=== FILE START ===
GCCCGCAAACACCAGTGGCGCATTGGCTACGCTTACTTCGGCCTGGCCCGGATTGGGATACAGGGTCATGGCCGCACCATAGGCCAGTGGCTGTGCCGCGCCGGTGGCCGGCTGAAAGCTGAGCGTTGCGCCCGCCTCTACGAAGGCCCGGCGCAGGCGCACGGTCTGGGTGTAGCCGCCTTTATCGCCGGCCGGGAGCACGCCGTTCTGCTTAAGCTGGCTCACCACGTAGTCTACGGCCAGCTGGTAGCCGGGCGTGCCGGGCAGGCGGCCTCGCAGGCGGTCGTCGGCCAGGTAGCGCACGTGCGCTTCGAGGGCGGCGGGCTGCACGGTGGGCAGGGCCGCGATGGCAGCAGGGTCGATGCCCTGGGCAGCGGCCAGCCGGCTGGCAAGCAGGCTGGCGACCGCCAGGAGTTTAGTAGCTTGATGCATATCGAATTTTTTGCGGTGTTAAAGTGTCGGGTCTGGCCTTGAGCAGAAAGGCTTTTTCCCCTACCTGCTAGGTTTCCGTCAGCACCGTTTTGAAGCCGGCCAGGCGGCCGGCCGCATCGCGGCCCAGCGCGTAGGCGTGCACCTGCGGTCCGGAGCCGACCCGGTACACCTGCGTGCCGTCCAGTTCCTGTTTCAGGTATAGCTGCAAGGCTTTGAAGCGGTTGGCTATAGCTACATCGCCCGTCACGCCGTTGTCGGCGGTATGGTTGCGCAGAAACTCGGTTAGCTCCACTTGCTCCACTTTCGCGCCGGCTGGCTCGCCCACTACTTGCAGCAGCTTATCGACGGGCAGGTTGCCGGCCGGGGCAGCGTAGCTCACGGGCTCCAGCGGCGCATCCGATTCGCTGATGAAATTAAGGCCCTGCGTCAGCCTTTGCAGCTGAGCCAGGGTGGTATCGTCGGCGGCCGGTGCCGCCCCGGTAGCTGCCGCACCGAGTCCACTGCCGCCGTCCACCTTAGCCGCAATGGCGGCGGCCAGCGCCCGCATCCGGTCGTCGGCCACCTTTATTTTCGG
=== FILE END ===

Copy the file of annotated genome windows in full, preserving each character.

GCCCGCAAACACCAGTGGCGCATTGGCTACGCTTACTTCGGCCTGGCCCGGATTGGGATACAGGGTCATGGCCGCACCATAGGCCAGTGGCTGTGCCGCGCCGGTGGCCGGCTGAAAGCTGAGCGTTGCGCCCGCCTCTACGAAGGCCCGGCGCAGGCGCACGGTCTGGGTGTAGCCGCCTTTATCGCCGGCCGGGAGCACGCCGTTCTGCTTAAGCTGGCTCACCACGTAGTCTACGGCCAGCTGGTAGCCGGGCGTGCCGGGCAGGCGGCCTCGCAGGCGGTCGTCGGCCAGGTAGCGCACGTGCGCTTCGAGGGCGGCGGGCTGCACGGTGGGCAGGGCCGCGATGGCAGCAGGGTCGATGCCCTGGGCAGCGGCCAGCCGGCTGGCAAGCAGGCTGGCGACCGCCAGGAGTTTAGTAGCTTGATGCATATCGAATTTTTTGCGGTGTTAAAGTGTCGGGTCTGGCCTTGAGCAGAAAGGCTTTTTCCCCTACCTGCTAGGTTTCCGTCAGCACCGTTTTGAAGCCGGCCAGGCGGCCGGCCGCATCGCGGCCCAGCGCGTAGGCGTGCACCTGCGGTCCGGAGCCGACCCGGTACACCTGCGTGCCGTCCAGTTCCTGTTTCAGGTATAGCTGCAAGGCTTTGAAGCGGTTGGCTATAGCTACATCGCCCGTCACGCCGTTGTCGGCGGTATGGTTGCGCAGAAACTCGGTTAGCTCCACTTGCTCCACTTTCGCGCCGGCTGGCTCGCCCACTACTTGCAGCAGCTTATCGACGGGCAGGTTGCCGGCCGGGGCAGCGTAGCTCACGGGCTCCAGCGGCGCATCCGATTCGCTGATGAAATTAAGGCCCTGCGTCAGCCTTTGCAGCTGAGCCAGGGTGGTATCGTCGGCGGCCGGTGCCGCCCCGGTAGCTGCCGCACCGAGTCCACTGCCGCCGTCCACCTTAGCCGCAATGGCGGCGGCCAGCGCCCGCATCCGGTCGTCGGCCACCTTTATTTTCGG